The effects of technology on lifestyle, and techno-romanticsm
This article was originally published on 2 October 2009. However, the TV series to which it refers is being aired again, starting on 6th March. So while the reference to "last night" in the first paragraph is no longer accurate, the rest of it, including the link, is.
I watched an interesting TV programme last night. Called Electric Dreams, the programme followed the fortunes of a family whose home had been transported back in time to the 1970s. Each day brought a new year, and the technology that went with it.
Some insightful connections were made. For example, as the freezer began to make its way into people’s homes, it became feasible to do a weekly shop rather than a daily one. That, in turn, freed women (mainly) up to do more things besides housework.
I think a programme like this can be useful to show to youngsters for two reasons. Firstly, to help them perceive that there is a history behind the devices that they take for granted today. I remember one young lady being incredulous when she realised, from something I said, that there had been a time before video players! I don’t know why I think this is important, I just do.
Secondly, it’s useful to be able to explore the possible connections between technological innovation and lifestyle, as with the freezer example above. Most ICT courses include a section on the impact of technology on society, so this would not be time wasted.
Of course, and this is another avenue worth looking at, technological innovation is, at first, enjoyed only by the few. With freezers and colour televisions costing the equivalent of several weeks’ earnings, they could not be bought by everyone when they first appeared in the shops. Is this still the case now? I think it probably is, but my perception is that the time it takes for the price to fall is much shorter than it used to be.
One of the things I do find frustrating about such programmes, although this one was refreshingly honest, is the prevalence of what might be called ‘techno-romanticsm’. What, I ask myself, was so great about not being able to start my car on a cold winter’s morning? What was so wonderful about cassette-driven computers that took ages to be ready? The past may have been OK when we were living in it, but who would wish to go back there?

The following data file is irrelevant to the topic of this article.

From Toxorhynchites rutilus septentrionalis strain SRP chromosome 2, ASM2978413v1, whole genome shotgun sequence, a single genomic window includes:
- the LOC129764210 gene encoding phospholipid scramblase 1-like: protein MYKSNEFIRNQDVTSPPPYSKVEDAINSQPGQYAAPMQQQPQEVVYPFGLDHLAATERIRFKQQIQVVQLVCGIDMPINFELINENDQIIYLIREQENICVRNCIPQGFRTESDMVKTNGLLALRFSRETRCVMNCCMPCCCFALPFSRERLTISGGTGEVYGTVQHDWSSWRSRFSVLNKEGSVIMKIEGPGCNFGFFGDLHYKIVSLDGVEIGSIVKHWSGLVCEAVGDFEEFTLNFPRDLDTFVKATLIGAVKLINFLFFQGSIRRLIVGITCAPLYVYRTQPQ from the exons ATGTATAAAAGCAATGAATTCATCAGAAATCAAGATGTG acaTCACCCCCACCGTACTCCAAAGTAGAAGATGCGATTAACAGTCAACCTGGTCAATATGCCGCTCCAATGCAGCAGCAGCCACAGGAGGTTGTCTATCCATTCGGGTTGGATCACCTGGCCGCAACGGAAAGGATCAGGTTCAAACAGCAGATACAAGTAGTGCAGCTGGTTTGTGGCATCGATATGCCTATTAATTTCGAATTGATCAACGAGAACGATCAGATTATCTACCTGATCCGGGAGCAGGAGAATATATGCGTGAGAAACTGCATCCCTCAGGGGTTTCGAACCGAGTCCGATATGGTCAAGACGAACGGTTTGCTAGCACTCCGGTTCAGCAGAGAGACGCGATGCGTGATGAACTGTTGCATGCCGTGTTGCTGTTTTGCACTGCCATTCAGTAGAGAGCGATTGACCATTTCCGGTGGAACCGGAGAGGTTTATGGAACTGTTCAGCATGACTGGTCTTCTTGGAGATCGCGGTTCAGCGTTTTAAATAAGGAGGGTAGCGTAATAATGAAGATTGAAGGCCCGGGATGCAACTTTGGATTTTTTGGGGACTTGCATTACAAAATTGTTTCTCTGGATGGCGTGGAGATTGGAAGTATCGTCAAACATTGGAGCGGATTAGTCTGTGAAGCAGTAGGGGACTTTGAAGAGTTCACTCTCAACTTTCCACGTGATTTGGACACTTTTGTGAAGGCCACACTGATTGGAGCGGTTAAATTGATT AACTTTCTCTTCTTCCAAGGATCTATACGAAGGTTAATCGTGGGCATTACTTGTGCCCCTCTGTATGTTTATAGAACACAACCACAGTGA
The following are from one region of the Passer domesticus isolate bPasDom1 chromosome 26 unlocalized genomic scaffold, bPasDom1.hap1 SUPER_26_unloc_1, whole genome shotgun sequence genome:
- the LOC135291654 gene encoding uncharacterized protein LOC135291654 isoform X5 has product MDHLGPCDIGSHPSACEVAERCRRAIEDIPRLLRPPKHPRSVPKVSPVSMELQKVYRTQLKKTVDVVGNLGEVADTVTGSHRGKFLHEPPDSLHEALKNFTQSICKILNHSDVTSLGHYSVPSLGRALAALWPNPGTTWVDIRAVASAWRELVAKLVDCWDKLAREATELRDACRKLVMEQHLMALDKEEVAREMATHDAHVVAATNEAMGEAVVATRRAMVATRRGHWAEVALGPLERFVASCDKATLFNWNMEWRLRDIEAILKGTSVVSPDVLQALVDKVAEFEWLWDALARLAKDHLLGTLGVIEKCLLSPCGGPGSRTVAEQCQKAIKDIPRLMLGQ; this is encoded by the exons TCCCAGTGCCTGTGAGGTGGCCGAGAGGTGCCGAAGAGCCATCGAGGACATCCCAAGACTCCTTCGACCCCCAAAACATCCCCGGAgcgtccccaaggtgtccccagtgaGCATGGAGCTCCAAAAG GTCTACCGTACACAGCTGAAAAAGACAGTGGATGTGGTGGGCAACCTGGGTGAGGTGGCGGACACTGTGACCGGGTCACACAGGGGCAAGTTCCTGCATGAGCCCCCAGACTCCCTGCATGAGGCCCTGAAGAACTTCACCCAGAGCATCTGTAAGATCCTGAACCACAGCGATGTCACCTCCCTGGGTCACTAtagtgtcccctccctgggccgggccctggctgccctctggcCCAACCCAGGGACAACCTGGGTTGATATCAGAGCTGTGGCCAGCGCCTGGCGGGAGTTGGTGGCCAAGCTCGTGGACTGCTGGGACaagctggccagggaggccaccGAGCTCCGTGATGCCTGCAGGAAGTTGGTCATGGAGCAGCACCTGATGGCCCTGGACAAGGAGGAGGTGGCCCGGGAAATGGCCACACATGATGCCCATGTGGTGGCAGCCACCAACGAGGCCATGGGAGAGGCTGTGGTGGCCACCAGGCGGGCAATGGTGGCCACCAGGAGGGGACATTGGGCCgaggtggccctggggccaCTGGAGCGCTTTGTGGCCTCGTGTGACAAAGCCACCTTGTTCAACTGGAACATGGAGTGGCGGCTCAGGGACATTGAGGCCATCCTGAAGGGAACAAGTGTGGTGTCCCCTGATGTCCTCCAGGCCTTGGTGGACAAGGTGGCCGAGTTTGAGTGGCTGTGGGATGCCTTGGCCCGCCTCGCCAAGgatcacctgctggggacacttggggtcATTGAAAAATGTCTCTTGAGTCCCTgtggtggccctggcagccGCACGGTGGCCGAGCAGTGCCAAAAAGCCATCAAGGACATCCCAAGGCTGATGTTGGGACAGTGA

The lady of the house thought that it would be nice to get back to a time when families spent more time with each other, before technology was so ubiquitous. Am I missing something, or is she saying that the technology, not she or her husband, dictates what happens in their own home? That is like my saying I long for the time when there were only 5 TV channels to watch, because then I would spend more time with my wife. The solution is simple: switch the TV off and sit and read or talk!
I found it interesting that one of their children (none of whom had ever used a record player before) liked the idea of having a vinyl album because it was tangible, unlike music downloads. I also found it interesting, returning to the theme of how technology influences lifestyle, to reflect that whereas thirty years ago sending a child to their room was seen as a punishment, because there was nothing to do there and they would be incommunicado, now it would be seen as a reward!
As far as teaching was concerned, I enjoyed pushing the boat out with technology to see how it might be used in learning and teaching (and still do). But having to book a computer room at the Institute of Education for my evening class students back in 1982, or having to post my students’ decisions and then wait a week for the computer results may have been fine at the time, because we knew no better. But who in their right mind would look back on all that as some kind of golden age?
The past may be interesting, even fascinating, but the best thing about it, as far as I’m concerned, is that it is the past!
You can see the programme I've referred to, for a limited period of time, by following the TV link on the Electric Dreams website. The 1980s are next.